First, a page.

“We’ve obviously rested a few senior players so that gives us a chance to give opportunities to few youngsters, and try and grow the pool of players that we’re picking from,” Knight said. “Maia deserves an opportunity because we’ve been carrying around for a long time and she’s been amazing in the Hundred as well.
“We want to see how these girls adapt to international cricket, how they are around the group, how they react to things. I think it’s really exciting. The more players that we can have, knocking down the door and keeping everyone on their toes … I think really good teams have that competition.”
The most exciting name on the squad-list, however, is Gaur, whose remarkable physical attributes, allied to her extreme youth, mark her out as a potential superstar of the future.
“She’s unique, a left-armer that’s actually six foot three, which is pretty mad,” Knight said. “I think she’s had a growth spurt since the first time I met her a couple months ago. She obviously brings that, and she’s got a pretty good action and swings the ball late.”
Knight confirmed that Gaur would be handed her England debut at some stage of the campaign, but acknowledged that, as captain, she would be obliged to ease her new recruit into the action and not expect too much, too soon.
“She’s obviously very young, so we’ll have to manage her pretty carefully and make sure we’re looking after her as a person and as a cricketer,” Knight said. “Younger players coming in adds that freshness, and tests my skills as a captain.
“She’s certainly exciting, but I don’t know her super well, so I’ll just try to keep her calm, really, and do the things she’s done domestically that have been so impressive.
“It always feels different internationally. There’s more pressures, more scrutiny. So it’s about how they cope with that and just trying to play the cricket that we want them to play, that fits in with the team.”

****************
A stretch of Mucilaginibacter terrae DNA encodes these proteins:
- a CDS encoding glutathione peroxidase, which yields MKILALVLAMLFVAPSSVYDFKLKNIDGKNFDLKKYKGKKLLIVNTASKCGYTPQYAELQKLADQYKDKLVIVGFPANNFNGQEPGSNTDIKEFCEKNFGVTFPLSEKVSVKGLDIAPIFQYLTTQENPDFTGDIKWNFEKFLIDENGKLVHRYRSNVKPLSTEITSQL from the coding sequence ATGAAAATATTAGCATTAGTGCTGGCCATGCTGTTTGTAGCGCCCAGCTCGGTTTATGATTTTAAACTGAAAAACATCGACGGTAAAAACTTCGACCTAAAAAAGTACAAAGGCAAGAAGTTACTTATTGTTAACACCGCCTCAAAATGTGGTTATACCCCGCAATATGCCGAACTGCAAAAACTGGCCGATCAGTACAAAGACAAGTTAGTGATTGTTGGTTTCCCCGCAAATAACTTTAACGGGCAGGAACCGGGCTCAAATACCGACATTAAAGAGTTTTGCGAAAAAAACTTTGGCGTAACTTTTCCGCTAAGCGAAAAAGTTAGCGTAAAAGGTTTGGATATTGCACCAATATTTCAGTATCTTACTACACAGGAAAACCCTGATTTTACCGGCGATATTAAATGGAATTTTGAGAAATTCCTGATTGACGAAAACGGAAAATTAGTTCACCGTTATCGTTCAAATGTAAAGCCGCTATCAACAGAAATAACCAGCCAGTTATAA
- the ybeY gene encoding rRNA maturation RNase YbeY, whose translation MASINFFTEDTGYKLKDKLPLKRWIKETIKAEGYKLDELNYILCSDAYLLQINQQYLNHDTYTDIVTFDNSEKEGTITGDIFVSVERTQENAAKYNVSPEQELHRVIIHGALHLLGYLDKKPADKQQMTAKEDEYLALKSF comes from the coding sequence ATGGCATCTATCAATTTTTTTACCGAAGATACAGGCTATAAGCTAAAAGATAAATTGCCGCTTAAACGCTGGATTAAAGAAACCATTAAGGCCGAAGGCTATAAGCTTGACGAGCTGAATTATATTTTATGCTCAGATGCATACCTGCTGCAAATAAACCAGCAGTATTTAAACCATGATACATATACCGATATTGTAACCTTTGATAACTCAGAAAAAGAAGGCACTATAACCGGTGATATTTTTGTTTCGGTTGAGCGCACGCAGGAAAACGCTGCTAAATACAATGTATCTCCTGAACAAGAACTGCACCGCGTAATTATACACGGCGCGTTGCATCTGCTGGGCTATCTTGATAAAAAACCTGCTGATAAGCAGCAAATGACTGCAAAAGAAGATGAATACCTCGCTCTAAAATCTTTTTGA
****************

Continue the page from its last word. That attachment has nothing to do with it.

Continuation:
“That [series] felt like a real watershed moment,” Knight said, adding that the challenge for her players now was to keep moving forward, given that Australia’s world-beating team will doubtless be seeking their own improvements ahead of the World Cup, after being run so close this summer.
“With the World Cup a year away, Australia and other teams are going to be looking to get better and improve. There’s a lot of areas that we can still get better in, come Bangladesh in October next year, so this is the start of that that post-Ashes cycle.”
Despite the absence of some big-name players, Knight insisted that England would not be taking Sri Lanka lightly, especially in light of their impressive display in the last T20 World Cup in February, where they beat the hosts and eventual finalists, South Africa, in their opening match at Newlands.
“They’ve just beaten New Zealand for the first time ever too, so they’ll be pretty confident and on a high from that,” Knight added. “They’ve got a world-class better in [Chamari] Athapaththu, who can be really hard to stop when she gets going. And they’ve got some wily spinners in the middle so we’ve certainly been preparing for that as a batting group.
“We’ve obviously rested a few players but that’s not because we’re taking Sri Lanka lightly. But that World Cup is our next big focus, and you don’t always get the opportunity to be able to try new players. We saw this, at the back end of a pretty busy summer, as a chance to do that.”
Andrew Miller is UK editor of ESPNcricinfo. @miller_cricket